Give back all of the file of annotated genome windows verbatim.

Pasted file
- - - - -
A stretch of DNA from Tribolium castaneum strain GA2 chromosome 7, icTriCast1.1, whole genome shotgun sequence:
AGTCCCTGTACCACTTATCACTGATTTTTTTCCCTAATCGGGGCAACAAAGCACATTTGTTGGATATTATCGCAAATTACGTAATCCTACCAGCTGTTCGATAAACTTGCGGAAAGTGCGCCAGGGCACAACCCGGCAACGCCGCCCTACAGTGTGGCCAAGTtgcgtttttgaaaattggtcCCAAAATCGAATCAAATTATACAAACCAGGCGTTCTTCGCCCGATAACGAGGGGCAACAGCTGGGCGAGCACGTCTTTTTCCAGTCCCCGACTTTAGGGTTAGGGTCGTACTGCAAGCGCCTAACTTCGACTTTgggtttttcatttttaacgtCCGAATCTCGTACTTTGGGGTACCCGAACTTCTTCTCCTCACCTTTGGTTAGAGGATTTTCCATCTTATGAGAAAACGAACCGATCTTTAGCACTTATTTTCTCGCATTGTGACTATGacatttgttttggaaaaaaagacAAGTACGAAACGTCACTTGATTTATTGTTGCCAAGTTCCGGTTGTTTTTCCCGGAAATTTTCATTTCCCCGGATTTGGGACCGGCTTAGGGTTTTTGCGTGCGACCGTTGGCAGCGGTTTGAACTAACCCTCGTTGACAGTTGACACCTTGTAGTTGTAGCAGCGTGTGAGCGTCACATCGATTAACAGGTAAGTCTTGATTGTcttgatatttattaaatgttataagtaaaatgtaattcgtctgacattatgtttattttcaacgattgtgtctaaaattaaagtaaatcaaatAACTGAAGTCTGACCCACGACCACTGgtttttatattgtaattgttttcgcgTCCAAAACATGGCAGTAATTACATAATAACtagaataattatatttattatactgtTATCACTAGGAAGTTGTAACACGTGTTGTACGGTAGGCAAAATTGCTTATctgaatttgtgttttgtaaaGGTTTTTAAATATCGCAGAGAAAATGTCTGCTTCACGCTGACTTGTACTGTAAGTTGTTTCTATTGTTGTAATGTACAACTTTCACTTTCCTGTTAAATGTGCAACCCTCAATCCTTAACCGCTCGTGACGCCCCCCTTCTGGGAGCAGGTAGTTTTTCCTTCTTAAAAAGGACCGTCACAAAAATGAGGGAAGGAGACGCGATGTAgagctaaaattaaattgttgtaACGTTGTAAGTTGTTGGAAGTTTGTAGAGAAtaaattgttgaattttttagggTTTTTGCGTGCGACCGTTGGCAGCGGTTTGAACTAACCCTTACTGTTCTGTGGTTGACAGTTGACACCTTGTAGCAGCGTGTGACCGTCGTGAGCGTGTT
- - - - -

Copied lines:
A stretch of DNA from Tribolium castaneum strain GA2 chromosome 7, icTriCast1.1, whole genome shotgun sequence:
AGTCCCTGTACCACTTATCACTGATTTTTTTCCCTAATCGGGGCAACAAAGCACATTTGTTGGATATTATCGCAAATTACGTAATCCTACCAGCTGTTCGATAAACTTGCGGAAAGTGCGCCAGGGCACAACCCGGCAACGCCGCCCTACAGTGTGGCCAAGTtgcgtttttgaaaattggtcCCAAAATCGAATCAAATTATACAAACCAGGCGTTCTTCGCCCGATAACGAGGGGCAACAGCTGGGCGAGCACGTCTTTTTCCAGTCCCCGACTTTAGGGTTAGGGTCGTACTGCAAGCGCCTAACTTCGACTTTgggtttttcatttttaacgtCCGAATCTCGTACTTTGGGGTACCCGAACTTCTTCTCCTCACCTTTGGTTAGAGGATTTTCCATCTTATGAGAAAACGAACCGATCTTTAGCACTTATTTTCTCGCATTGTGACTATGacatttgttttggaaaaaaagacAAGTACGAAACGTCACTTGATTTATTGTTGCCAAGTTCCGGTTGTTTTTCCCGGAAATTTTCATTTCCCCGGATTTGGGACCGGCTTAGGGTTTTTGCGTGCGACCGTTGGCAGCGGTTTGAACTAACCCTCGTTGACAGTTGACACCTTGTAGTTGTAGCAGCGTGTGAGCGTCACATCGATTAACAGGTAAGTCTTGATTGTcttgatatttattaaatgttataagtaaaatgtaattcgtctgacattatgtttattttcaacgattgtgtctaaaattaaagtaaatcaaatAACTGAAGTCTGACCCACGACCACTGgtttttatattgtaattgttttcgcgTCCAAAACATGGCAGTAATTACATAATAACtagaataattatatttattatactgtTATCACTAGGAAGTTGTAACACGTGTTGTACGGTAGGCAAAATTGCTTATctgaatttgtgttttgtaaaGGTTTTTAAATATCGCAGAGAAAATGTCTGCTTCACGCTGACTTGTACTGTAAGTTGTTTCTATTGTTGTAATGTACAACTTTCACTTTCCTGTTAAATGTGCAACCCTCAATCCTTAACCGCTCGTGACGCCCCCCTTCTGGGAGCAGGTAGTTTTTCCTTCTTAAAAAGGACCGTCACAAAAATGAGGGAAGGAGACGCGATGTAgagctaaaattaaattgttgtaACGTTGTAAGTTGTTGGAAGTTTGTAGAGAAtaaattgttgaattttttagggTTTTTGCGTGCGACCGTTGGCAGCGGTTTGAACTAACCCTTACTGTTCTGTGGTTGACAGTTGACACCTTGTAGCAGCGTGTGACCGTCGTGAGCGTGTT